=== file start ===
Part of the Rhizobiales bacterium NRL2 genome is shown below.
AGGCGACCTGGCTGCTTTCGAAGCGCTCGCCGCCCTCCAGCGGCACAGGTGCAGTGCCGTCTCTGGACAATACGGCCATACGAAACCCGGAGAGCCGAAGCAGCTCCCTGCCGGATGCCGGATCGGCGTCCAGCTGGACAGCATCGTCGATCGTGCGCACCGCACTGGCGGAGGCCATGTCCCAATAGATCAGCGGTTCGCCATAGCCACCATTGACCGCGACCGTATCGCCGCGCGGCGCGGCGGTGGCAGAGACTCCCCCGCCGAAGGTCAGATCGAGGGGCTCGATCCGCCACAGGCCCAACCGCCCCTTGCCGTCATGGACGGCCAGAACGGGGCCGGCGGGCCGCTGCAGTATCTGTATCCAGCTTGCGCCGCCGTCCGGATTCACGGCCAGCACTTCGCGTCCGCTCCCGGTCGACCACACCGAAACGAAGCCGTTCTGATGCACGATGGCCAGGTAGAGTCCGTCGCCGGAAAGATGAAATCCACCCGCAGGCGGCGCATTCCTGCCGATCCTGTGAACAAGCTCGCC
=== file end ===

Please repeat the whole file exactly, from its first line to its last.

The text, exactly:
Part of the Rhizobiales bacterium NRL2 genome is shown below.
AGGCGACCTGGCTGCTTTCGAAGCGCTCGCCGCCCTCCAGCGGCACAGGTGCAGTGCCGTCTCTGGACAATACGGCCATACGAAACCCGGAGAGCCGAAGCAGCTCCCTGCCGGATGCCGGATCGGCGTCCAGCTGGACAGCATCGTCGATCGTGCGCACCGCACTGGCGGAGGCCATGTCCCAATAGATCAGCGGTTCGCCATAGCCACCATTGACCGCGACCGTATCGCCGCGCGGCGCGGCGGTGGCAGAGACTCCCCCGCCGAAGGTCAGATCGAGGGGCTCGATCCGCCACAGGCCCAACCGCCCCTTGCCGTCATGGACGGCCAGAACGGGGCCGGCGGGCCGCTGCAGTATCTGTATCCAGCTTGCGCCGCCGTCCGGATTCACGGCCAGCACTTCGCGTCCGCTCCCGGTCGACCACACCGAAACGAAGCCGTTCTGATGCACGATGGCCAGGTAGAGTCCGTCGCCGGAAAGATGAAATCCACCCGCAGGCGGCGCATTCCTGCCGATCCTGTGAACAAGCTCGCC